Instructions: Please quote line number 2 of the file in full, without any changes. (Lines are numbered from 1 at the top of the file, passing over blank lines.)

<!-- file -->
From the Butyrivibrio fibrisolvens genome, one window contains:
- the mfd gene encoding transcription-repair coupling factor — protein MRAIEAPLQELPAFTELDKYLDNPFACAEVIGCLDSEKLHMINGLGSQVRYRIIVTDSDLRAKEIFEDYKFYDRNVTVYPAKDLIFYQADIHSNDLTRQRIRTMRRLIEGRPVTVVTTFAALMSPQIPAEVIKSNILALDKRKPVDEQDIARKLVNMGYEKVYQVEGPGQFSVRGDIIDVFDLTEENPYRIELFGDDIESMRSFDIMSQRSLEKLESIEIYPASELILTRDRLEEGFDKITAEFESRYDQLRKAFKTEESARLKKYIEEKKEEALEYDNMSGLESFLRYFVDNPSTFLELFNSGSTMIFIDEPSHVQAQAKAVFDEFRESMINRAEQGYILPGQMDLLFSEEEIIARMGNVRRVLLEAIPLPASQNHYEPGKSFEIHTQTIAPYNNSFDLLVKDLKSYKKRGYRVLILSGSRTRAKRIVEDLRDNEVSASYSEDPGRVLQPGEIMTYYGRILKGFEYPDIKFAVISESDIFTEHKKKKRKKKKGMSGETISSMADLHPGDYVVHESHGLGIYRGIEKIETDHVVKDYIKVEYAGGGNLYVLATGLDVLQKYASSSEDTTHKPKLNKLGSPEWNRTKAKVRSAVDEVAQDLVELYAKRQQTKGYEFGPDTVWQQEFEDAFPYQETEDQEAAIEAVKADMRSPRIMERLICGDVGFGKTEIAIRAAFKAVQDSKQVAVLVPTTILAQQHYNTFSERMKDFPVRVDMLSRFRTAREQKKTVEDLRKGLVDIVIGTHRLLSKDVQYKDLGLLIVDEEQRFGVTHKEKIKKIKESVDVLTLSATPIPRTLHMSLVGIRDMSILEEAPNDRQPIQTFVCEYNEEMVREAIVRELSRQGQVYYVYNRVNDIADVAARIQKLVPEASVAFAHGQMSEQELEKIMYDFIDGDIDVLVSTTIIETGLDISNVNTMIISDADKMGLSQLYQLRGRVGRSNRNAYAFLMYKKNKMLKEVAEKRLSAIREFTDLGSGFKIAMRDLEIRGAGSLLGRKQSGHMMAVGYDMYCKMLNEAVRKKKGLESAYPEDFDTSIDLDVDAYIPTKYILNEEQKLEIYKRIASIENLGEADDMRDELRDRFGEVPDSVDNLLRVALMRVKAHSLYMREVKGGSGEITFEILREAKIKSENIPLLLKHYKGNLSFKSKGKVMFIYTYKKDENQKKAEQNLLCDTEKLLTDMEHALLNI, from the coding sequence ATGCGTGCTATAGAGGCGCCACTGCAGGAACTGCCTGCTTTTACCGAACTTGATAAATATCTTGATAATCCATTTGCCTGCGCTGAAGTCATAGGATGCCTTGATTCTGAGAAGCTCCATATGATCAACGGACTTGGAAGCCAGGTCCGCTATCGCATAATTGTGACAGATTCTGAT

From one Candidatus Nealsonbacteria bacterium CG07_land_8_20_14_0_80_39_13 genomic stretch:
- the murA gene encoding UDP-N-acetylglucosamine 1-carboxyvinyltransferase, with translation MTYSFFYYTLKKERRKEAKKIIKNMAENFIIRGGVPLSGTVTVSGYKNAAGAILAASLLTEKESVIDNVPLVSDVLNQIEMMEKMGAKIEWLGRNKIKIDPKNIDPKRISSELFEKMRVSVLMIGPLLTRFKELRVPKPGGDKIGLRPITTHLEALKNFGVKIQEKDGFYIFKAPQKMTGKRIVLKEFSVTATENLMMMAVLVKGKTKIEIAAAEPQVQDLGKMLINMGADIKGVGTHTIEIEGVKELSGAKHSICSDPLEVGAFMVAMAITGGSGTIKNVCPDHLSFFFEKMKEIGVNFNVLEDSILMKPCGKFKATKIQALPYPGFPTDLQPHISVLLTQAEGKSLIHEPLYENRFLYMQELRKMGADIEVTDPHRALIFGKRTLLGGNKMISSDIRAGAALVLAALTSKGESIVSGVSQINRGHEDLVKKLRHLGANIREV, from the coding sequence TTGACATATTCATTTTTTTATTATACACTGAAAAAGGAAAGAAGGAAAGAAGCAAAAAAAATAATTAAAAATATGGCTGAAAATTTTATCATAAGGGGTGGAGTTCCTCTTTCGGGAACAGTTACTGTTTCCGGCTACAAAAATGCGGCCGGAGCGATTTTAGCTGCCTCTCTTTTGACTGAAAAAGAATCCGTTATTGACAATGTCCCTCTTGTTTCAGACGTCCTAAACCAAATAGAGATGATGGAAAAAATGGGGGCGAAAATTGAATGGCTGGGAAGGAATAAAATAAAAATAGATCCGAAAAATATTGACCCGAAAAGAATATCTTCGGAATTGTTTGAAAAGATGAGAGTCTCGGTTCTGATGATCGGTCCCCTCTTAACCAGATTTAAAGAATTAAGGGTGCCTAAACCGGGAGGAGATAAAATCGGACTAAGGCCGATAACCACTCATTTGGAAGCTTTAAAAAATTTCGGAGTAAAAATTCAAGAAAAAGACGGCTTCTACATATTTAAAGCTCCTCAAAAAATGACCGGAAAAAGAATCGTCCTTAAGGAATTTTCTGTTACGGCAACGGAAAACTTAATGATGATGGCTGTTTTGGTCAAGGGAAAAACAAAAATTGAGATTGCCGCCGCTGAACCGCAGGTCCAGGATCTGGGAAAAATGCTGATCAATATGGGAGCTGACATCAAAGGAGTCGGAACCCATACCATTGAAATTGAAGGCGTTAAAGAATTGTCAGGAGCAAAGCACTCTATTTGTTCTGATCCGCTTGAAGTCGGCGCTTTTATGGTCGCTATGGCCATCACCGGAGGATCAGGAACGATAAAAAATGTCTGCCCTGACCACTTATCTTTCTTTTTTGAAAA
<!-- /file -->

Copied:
- the mfd gene encoding transcription-repair coupling factor — protein MRAIEAPLQELPAFTELDKYLDNPFACAEVIGCLDSEKLHMINGLGSQVRYRIIVTDSDLRAKEIFEDYKFYDRNVTVYPAKDLIFYQADIHSNDLTRQRIRTMRRLIEGRPVTVVTTFAALMSPQIPAEVIKSNILALDKRKPVDEQDIARKLVNMGYEKVYQVEGPGQFSVRGDIIDVFDLTEENPYRIELFGDDIESMRSFDIMSQRSLEKLESIEIYPASELILTRDRLEEGFDKITAEFESRYDQLRKAFKTEESARLKKYIEEKKEEALEYDNMSGLESFLRYFVDNPSTFLELFNSGSTMIFIDEPSHVQAQAKAVFDEFRESMINRAEQGYILPGQMDLLFSEEEIIARMGNVRRVLLEAIPLPASQNHYEPGKSFEIHTQTIAPYNNSFDLLVKDLKSYKKRGYRVLILSGSRTRAKRIVEDLRDNEVSASYSEDPGRVLQPGEIMTYYGRILKGFEYPDIKFAVISESDIFTEHKKKKRKKKKGMSGETISSMADLHPGDYVVHESHGLGIYRGIEKIETDHVVKDYIKVEYAGGGNLYVLATGLDVLQKYASSSEDTTHKPKLNKLGSPEWNRTKAKVRSAVDEVAQDLVELYAKRQQTKGYEFGPDTVWQQEFEDAFPYQETEDQEAAIEAVKADMRSPRIMERLICGDVGFGKTEIAIRAAFKAVQDSKQVAVLVPTTILAQQHYNTFSERMKDFPVRVDMLSRFRTAREQKKTVEDLRKGLVDIVIGTHRLLSKDVQYKDLGLLIVDEEQRFGVTHKEKIKKIKESVDVLTLSATPIPRTLHMSLVGIRDMSILEEAPNDRQPIQTFVCEYNEEMVREAIVRELSRQGQVYYVYNRVNDIADVAARIQKLVPEASVAFAHGQMSEQELEKIMYDFIDGDIDVLVSTTIIETGLDISNVNTMIISDADKMGLSQLYQLRGRVGRSNRNAYAFLMYKKNKMLKEVAEKRLSAIREFTDLGSGFKIAMRDLEIRGAGSLLGRKQSGHMMAVGYDMYCKMLNEAVRKKKGLESAYPEDFDTSIDLDVDAYIPTKYILNEEQKLEIYKRIASIENLGEADDMRDELRDRFGEVPDSVDNLLRVALMRVKAHSLYMREVKGGSGEITFEILREAKIKSENIPLLLKHYKGNLSFKSKGKVMFIYTYKKDENQKKAEQNLLCDTEKLLTDMEHALLNI, from the coding sequence ATGCGTGCTATAGAGGCGCCACTGCAGGAACTGCCTGCTTTTACCGAACTTGATAAATATCTTGATAATCCATTTGCCTGCGCTGAAGTCATAGGATGCCTTGATTCTGAGAAGCTCCATATGATCAACGGACTTGGAAGCCAGGTCCGCTATCGCATAATTGTGACAGATTCTGAT